Top Republican lawmakers on Sunday warned against Donald Trump declaring a national emergency to secure funds for a border wall, signaling doubts within the president's party as a government shutdown was set to enter the fourth workweek.
Senator Ron Johnson, chairman of the Homeland Security Committee, told CNN that he would "hate" to see Trump invoke emergency powers for a wall.
"If we do that, it's going to go to court and the wall won't get built," he said. And Representative Steve Scalise, the No. 2 House Republican, told ABC, "We don't want it to come down to a national emergency declaration," even if he believes Trump has the authority to do so.
Trump only recently backed away from talk of an emergency declaration, after pressing it for days as a way out of the continuing budget standoff.
Democrats have strongly opposed the idea. The No. 2 Senate Democrat, Dick Durbin, said Sunday on ABC that "if this president is going to turn to national emergencies every time he disagrees with Congress, I'm against it."
He urged Trump to "put an end to the shutdown and put everything on the table." As the partisan battle drags on, the effects of the partial shutdown have become steadily clearer, and new polls show growing public dissatisfaction. On Sunday, Trump acknowledged, at least indirectly, the mounting costs of the shutdown.
"The damage was done to our Country from a badly broken Border - Drugs, Crime and so much that is bad - is far greater than a Shutdown, which the Dems can easily fix as soon as they come back to Washington!" he said.
Many lawmakers spent the weekend in their home states -- often hearing constituents' complaints about the shutdown -- but will return to Washington on Monday.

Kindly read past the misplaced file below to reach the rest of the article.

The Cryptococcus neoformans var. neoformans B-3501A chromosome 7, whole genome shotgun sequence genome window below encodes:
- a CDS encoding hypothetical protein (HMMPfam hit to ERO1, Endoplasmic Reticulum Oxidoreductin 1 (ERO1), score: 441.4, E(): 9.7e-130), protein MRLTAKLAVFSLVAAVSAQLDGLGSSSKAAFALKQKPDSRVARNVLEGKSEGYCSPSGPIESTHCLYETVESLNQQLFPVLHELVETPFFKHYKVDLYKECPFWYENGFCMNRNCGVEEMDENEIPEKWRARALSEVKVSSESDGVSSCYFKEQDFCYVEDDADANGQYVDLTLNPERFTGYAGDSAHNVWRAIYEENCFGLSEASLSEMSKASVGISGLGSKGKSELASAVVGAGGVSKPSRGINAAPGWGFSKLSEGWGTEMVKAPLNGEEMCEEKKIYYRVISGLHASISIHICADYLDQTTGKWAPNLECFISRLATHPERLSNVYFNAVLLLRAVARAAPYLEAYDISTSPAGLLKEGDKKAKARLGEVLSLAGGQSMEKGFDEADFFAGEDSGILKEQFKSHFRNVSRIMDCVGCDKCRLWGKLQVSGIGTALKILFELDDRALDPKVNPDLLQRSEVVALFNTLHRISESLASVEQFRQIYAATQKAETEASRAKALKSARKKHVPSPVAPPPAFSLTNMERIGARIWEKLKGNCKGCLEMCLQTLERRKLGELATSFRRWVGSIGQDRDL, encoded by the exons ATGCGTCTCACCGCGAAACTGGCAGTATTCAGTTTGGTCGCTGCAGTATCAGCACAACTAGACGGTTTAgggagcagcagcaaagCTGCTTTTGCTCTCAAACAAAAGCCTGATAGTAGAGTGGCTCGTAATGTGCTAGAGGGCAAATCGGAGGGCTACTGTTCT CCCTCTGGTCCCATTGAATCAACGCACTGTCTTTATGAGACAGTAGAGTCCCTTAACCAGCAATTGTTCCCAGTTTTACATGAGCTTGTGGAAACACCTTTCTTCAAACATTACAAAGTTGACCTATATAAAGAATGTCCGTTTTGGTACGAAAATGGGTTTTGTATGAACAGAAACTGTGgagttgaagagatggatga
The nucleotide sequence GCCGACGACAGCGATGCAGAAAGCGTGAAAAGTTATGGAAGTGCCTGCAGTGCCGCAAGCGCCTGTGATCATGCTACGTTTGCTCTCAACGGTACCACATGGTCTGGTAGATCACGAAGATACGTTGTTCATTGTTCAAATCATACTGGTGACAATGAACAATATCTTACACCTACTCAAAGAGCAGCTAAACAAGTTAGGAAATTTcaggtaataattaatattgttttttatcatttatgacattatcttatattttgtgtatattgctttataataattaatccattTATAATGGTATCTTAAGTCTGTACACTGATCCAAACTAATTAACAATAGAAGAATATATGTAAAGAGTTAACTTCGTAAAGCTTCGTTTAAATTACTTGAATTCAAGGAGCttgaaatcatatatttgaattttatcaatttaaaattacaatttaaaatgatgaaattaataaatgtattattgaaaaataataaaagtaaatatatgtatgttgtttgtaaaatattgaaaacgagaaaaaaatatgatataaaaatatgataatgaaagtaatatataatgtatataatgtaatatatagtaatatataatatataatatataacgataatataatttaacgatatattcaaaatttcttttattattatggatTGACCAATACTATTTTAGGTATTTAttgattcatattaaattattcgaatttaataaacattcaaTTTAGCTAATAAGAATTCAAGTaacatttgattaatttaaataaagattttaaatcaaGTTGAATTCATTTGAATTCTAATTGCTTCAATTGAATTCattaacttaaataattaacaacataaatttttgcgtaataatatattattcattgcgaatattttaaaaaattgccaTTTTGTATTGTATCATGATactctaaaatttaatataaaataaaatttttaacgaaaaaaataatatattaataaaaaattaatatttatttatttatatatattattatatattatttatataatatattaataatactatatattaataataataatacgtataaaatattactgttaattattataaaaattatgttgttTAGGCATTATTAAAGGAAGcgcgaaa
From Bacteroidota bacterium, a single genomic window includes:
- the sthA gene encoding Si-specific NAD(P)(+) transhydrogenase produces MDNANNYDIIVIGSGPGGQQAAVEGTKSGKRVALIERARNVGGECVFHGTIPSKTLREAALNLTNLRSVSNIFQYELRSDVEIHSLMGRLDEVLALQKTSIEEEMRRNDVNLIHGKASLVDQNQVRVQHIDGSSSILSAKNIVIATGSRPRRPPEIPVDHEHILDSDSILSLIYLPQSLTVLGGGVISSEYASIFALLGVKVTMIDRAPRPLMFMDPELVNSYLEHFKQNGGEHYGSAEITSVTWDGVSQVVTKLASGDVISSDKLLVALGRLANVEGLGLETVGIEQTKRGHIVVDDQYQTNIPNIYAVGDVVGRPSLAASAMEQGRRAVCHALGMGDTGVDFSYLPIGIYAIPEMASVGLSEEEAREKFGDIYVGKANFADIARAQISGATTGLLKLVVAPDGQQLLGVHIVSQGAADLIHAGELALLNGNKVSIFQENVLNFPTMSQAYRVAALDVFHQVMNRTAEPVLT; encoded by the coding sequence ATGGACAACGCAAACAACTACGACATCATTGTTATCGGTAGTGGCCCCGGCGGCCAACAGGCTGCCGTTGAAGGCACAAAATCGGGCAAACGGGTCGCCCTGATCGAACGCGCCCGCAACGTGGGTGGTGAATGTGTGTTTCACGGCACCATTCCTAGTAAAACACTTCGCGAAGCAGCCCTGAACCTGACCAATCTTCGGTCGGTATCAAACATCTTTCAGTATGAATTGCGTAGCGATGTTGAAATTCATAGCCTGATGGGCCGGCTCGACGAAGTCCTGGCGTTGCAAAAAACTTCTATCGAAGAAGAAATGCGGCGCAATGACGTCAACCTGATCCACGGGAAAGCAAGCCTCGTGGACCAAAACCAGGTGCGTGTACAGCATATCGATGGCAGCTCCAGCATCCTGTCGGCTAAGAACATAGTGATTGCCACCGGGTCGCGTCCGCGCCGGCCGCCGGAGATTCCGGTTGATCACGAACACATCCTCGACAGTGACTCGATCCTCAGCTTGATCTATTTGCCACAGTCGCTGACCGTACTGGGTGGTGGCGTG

Trump has tried various angles to pressure Democratic negotiators, but they have not visibly budged from an offer to support some border security spending -- the figure of $1.3 billion has been floated -- but not the $5.7 billion he wants for a wall.
Two new polls indicate the Democrats may be winning the battle for public support.
The Washington Post/ABC News survey found that far more Americans blame Trump and the Republicans for the shutdown than blame the Democrats -- by 53 per cent to 29 per cent.
Meantime, a separate poll by CNN showed Trump's disapproval rating among Americans had climbed by five points -- to 57 per cent -- in just a month, with just 37 per cent approving.
But the Post poll also found a hardening of Republican support for a wall, with 70 per cent now saying they strongly support the wall, up from 58 per cent a year earlier.
The president has closely tied his fate to his steadfast conservative base.
Many Republicans doubt that the invocation of a national emergency would help their cause -- likely influencing Trump's decision Friday to say he was holding off in order to give Democrats more time to strike a deal.
"I want to give them the chance to see if they can act responsibly," he told Fox in an interview late Saturday.
Trump has acknowledged that an emergency declaration would likely trigger a legal battle ending in the Supreme Court.
Opponents say such a unilateral presidential move would be a constitutional overreach and set a dangerous precedent.
The partial shutdown became the longest on record at midnight on Friday when it overtook a 21-day stretch in 1995-1996 under president Bill Clinton.
The impasse has paralyzed Washington -- its impact felt increasingly around the country -- with the president refusing to sign off on budgets for swaths of government departments unrelated to the dispute.
As a result, 800,000 federal employees -- including FBI agents, air traffic controllers and museum staff -- received no paychecks on Friday.
Both Democrats and Republicans agree that the US-Mexican border presents challenges, but Trump has turned his single-minded push for more walls into a crusade.
He tweeted Sunday that "The building of the Wall on the Southern Border will bring down the crime rate throughout the entire Country!" Some studies show that illegal immigrants commit fewer crimes than people born in the United States.
Only in recent days has Trump begun describing the problem as "humanitarian," referring in a tweet Saturday to "a massive Humanitarian Crisis at our Southern Border."
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